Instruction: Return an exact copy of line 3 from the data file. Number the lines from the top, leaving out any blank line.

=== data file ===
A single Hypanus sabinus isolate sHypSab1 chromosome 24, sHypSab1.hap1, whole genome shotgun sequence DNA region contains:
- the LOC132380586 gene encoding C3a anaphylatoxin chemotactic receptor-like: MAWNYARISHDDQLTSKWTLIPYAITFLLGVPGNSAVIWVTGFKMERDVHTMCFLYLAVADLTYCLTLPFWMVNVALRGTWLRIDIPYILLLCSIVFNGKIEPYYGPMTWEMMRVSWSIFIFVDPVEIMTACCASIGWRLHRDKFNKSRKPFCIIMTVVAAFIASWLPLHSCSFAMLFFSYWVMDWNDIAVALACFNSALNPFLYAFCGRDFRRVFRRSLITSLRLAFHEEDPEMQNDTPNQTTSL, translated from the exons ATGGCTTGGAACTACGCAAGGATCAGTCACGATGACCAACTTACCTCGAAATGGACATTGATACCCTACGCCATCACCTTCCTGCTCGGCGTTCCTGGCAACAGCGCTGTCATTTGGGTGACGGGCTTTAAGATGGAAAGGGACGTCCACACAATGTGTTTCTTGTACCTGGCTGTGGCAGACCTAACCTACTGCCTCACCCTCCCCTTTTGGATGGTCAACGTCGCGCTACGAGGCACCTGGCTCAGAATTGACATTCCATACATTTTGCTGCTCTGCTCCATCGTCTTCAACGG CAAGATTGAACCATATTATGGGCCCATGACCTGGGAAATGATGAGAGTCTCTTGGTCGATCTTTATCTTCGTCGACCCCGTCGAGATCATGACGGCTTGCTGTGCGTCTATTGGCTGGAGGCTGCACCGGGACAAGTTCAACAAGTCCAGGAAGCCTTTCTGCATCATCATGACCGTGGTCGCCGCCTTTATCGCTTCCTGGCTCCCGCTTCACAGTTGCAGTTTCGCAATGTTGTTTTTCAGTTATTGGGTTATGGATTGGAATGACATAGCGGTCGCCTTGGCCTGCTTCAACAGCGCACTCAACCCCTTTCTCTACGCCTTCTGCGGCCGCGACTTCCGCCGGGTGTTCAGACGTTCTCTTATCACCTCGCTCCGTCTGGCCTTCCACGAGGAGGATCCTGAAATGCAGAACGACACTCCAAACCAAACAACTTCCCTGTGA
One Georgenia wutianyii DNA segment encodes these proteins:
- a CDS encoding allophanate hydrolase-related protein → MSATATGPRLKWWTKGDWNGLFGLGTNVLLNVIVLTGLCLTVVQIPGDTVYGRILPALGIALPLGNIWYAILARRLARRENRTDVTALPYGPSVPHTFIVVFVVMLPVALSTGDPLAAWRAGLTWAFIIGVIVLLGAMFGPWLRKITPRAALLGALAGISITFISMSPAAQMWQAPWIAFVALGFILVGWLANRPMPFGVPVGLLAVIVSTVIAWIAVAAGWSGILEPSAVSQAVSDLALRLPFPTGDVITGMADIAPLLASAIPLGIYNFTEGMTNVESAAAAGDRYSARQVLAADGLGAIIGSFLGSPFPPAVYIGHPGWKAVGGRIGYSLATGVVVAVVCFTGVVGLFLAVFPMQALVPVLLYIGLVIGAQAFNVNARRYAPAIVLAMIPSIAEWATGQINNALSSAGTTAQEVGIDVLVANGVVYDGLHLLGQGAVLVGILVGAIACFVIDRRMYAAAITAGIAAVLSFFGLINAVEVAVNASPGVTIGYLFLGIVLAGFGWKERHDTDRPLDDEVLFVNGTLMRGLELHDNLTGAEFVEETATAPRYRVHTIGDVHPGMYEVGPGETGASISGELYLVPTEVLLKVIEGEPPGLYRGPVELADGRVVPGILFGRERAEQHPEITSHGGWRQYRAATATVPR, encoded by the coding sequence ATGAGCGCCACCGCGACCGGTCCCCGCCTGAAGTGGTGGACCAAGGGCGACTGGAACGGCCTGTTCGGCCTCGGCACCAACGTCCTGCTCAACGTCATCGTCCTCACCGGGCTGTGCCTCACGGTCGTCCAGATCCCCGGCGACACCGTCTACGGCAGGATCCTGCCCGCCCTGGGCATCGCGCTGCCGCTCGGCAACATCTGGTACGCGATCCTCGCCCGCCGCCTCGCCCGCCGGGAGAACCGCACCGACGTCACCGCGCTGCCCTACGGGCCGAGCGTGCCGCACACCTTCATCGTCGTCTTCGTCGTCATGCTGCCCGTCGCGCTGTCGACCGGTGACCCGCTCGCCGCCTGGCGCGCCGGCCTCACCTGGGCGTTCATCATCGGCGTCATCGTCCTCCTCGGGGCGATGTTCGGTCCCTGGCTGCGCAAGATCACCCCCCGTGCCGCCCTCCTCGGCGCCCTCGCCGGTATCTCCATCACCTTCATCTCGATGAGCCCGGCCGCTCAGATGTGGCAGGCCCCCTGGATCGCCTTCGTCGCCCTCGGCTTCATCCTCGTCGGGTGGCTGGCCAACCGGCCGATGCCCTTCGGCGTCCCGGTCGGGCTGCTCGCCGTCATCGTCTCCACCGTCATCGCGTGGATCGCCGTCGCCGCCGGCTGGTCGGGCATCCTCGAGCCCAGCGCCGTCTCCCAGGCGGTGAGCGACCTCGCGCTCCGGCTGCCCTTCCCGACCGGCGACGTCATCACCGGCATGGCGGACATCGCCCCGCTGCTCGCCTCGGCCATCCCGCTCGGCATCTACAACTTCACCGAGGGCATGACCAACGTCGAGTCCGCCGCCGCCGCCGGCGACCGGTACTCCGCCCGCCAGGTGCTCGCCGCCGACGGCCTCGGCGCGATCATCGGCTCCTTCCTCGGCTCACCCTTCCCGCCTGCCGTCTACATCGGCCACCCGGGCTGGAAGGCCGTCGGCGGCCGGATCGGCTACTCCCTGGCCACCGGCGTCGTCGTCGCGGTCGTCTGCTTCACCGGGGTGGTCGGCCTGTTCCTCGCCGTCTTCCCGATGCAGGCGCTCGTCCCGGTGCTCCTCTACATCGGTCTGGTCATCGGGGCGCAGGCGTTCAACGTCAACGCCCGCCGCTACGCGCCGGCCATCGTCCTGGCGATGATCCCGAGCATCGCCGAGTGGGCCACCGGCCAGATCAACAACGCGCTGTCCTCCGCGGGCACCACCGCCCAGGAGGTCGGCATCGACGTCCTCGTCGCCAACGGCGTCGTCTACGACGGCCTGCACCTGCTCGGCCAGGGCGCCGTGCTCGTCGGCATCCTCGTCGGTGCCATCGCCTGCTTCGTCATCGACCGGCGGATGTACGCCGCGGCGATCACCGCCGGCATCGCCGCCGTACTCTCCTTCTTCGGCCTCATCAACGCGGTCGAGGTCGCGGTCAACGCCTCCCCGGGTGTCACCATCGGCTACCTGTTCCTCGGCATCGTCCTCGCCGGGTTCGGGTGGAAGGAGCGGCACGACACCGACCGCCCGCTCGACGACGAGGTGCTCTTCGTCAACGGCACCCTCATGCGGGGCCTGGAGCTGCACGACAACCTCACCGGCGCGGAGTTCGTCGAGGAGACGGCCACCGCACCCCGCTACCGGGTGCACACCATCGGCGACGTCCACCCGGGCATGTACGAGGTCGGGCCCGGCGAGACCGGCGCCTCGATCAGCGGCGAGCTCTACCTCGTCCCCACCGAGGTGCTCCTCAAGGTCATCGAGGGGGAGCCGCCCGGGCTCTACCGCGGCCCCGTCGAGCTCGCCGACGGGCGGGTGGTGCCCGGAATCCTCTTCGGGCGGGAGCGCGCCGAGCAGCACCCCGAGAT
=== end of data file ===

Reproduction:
One Georgenia wutianyii DNA segment encodes these proteins: